Irish Republican News · October 16, 2005
[Irish Republican News]

[Irish Republican News]
IRISH REPUBLICAN NEWS: Special Branch disgraced by TV documentary
Special Branch disgraced by TV documentary

A former senior figure in the PSNI police Special Branch has admitted stealing confidential files relating to murder investigations in a bid to frustrate the work of the Police Ombudsman.

Chief Superintendent Eric Anderson is expected to be questioned over admissions he withheld documents linked to the investigation into the murder of County Tyrone schoolgirl Arlene Arkinson.

Anderson was interviewed as part of a UTV television documentary into the police handling of their bungled investigation, and the subsequent release of the suspected killer Robert Howard, even though he had already been sentenced to life for the murder another schoolgirl.

He was also seen asking for a fee of seven hundred pounds to speak about the case, one of the most controversial criminal cases in the history of the North.

The former police chief was also part of the team which was involved in the discredited investigation into the August 1998 Omagh bomb.

Mr Anderson was shown producing police files to a UTV reporter, unaware that he was being secretly filmed.

He defended possessing the documents, stating: “The only way to keep yourself abreast is to keep the papers.

“Not anywhere where they can be found, I hasten to add.”

As the dead girl`s family demanded a full public inquiry when they met a government minister in Belfast, Nuala O`Loan confirmed her own investigation was already under way.

Ms O`Loan`s investigators are due to meet the Arkinson family within the next 10 days. She said: “The officer appears to suggest (in the programme) he has material central to the investigation into the disappearance of Arlene Arkinson.

“If that is the case, the material belongs to the Police Service of Northern Ireland and it should be returned to them.”

But Arlene`s sister Kathleen, who met British officials at a hotel in Belfast to demand a full public inquiry, insisted tonight the ex-police chief had answers to provide as well.

She said: “Eric Anderson should be ashamed of himself and if he doesn`t hand over those papers, then I`ll go to his door myself.

“There are no many unanswered questions. Why was Howard freed to murder? Why was my garden dug up?”

Kathleen added: “The minister said he was sorry about what happened and promised to help. It`s been worse than a nightmare for me. I`m taking so many tablets (Valium) nowadays, it doesn`t seem to make any difference.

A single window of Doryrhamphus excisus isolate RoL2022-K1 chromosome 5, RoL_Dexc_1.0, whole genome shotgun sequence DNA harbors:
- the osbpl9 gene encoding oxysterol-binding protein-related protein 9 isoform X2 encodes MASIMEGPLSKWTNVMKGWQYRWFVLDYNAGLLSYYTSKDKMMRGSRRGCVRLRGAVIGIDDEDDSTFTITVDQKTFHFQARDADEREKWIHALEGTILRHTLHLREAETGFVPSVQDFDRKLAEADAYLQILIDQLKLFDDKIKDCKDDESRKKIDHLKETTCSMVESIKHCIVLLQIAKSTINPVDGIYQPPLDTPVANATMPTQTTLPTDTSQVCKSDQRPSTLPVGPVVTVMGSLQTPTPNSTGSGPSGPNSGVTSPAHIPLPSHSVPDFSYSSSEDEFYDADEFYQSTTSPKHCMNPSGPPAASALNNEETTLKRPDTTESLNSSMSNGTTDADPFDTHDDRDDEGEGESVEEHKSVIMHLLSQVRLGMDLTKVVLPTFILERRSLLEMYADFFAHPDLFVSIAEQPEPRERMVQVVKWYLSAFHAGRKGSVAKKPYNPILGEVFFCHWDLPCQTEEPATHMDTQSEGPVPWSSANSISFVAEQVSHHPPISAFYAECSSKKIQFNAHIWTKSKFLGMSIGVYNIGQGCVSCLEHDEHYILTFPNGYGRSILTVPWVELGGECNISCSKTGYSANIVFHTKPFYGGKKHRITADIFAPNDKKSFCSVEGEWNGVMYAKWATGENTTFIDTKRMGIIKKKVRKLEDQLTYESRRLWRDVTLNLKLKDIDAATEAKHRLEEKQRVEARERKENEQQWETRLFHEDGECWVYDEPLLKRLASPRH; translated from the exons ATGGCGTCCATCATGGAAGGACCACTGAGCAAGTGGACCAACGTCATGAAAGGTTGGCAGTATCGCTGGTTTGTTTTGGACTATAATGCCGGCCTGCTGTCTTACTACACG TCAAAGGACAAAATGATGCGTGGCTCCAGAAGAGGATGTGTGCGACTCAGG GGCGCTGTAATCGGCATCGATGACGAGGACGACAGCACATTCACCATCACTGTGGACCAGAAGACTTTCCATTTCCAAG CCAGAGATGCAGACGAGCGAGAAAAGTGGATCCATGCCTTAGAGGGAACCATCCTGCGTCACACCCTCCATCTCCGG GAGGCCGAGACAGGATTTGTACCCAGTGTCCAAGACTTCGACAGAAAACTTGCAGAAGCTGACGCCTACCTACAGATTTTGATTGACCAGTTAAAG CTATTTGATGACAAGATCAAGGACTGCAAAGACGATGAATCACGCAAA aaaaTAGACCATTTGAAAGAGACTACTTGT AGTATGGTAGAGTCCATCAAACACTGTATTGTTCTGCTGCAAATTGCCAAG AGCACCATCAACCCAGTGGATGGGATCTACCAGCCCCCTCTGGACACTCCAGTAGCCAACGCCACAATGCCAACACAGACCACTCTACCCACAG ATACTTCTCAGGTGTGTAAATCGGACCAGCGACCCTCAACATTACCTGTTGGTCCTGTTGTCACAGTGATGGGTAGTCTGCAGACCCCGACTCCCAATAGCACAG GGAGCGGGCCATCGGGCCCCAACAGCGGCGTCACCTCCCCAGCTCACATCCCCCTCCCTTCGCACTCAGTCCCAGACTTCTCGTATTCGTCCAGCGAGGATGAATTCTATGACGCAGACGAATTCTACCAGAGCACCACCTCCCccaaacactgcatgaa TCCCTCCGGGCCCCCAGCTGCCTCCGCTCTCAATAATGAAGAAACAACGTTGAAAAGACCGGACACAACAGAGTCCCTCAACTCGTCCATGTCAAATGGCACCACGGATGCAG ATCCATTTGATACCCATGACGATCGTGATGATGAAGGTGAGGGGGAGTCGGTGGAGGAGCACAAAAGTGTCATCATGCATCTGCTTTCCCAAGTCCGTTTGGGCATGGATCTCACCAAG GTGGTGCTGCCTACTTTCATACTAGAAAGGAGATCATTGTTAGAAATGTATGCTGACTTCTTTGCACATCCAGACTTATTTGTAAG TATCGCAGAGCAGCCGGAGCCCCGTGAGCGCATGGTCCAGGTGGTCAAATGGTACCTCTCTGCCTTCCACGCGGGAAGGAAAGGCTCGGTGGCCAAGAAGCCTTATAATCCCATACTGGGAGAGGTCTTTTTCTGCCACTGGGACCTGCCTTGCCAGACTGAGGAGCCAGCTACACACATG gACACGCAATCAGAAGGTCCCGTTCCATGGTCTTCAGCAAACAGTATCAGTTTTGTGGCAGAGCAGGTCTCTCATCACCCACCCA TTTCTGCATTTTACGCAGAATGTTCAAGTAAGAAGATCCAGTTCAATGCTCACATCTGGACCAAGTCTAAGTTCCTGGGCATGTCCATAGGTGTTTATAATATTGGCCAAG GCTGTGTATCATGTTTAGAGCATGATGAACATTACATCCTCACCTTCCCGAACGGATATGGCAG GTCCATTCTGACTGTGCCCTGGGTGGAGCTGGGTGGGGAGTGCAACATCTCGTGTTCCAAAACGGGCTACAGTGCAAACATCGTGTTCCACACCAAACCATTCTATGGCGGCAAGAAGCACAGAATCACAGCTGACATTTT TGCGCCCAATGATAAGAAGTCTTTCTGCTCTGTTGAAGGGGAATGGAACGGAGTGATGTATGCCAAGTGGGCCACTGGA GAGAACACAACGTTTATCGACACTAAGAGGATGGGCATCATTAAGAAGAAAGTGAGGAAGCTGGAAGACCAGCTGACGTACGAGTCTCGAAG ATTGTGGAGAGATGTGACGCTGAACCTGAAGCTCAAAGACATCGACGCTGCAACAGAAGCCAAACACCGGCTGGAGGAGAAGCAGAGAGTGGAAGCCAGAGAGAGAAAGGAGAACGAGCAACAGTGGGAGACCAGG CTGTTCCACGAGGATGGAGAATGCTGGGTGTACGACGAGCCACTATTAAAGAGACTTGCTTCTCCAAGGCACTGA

“The lives of this family have been wrecked. The police behaviour has been disgraceful. Howard has got away with it and he won`t tell us where Arlene`s body is.

“We can hardly believe what Eric Anderson said. He thinks my sister`s life, a child, is worth #700 and he calls himself a policeman. If that`s what policing is about ... they need to catch themselves on.”

Anderson defended his decision to search the sister’s home in Castlederg, despite evidence pointing to Robert Howard.

“We inherited the most horrific mess when we went in,” he said. “We left her a landscaped garden which must have cost us about #14,000. We rebuilt the garage... We landscaped the back garden. She had the nicest back garden in the whole of Castlederg.”

Sinn Féin MP for West Tyrone Pat Doherty has demanded that the British government make a statement on Anderson’s activities.

“I am stunned given the gravity of the matters exposed that neither security Minister Shaun Woodward nor his boss Peter Hain have yet to make any public comment on what can only be described as a developing scandal.

“Nationalists and republicans have long known about the destructive role being played by the RUC old guard both inside and outside the current policing structures. Nationalists and republicans know only too well the role of Special Branch in passing confidential files onto loyalist death squads in the past.

“The British government and the PSNI need to realise that this issue is not going away. Eric Anderson has admitted involvement in serious criminal activity. The response of the British government and its agencies to this matter is an acid test of their commitment to the process and their commitment to tackling malign influences who have up until now had a free reign to try and undermine efforts to consolidate and advance the peace process.”

© 2005 Irish Republican News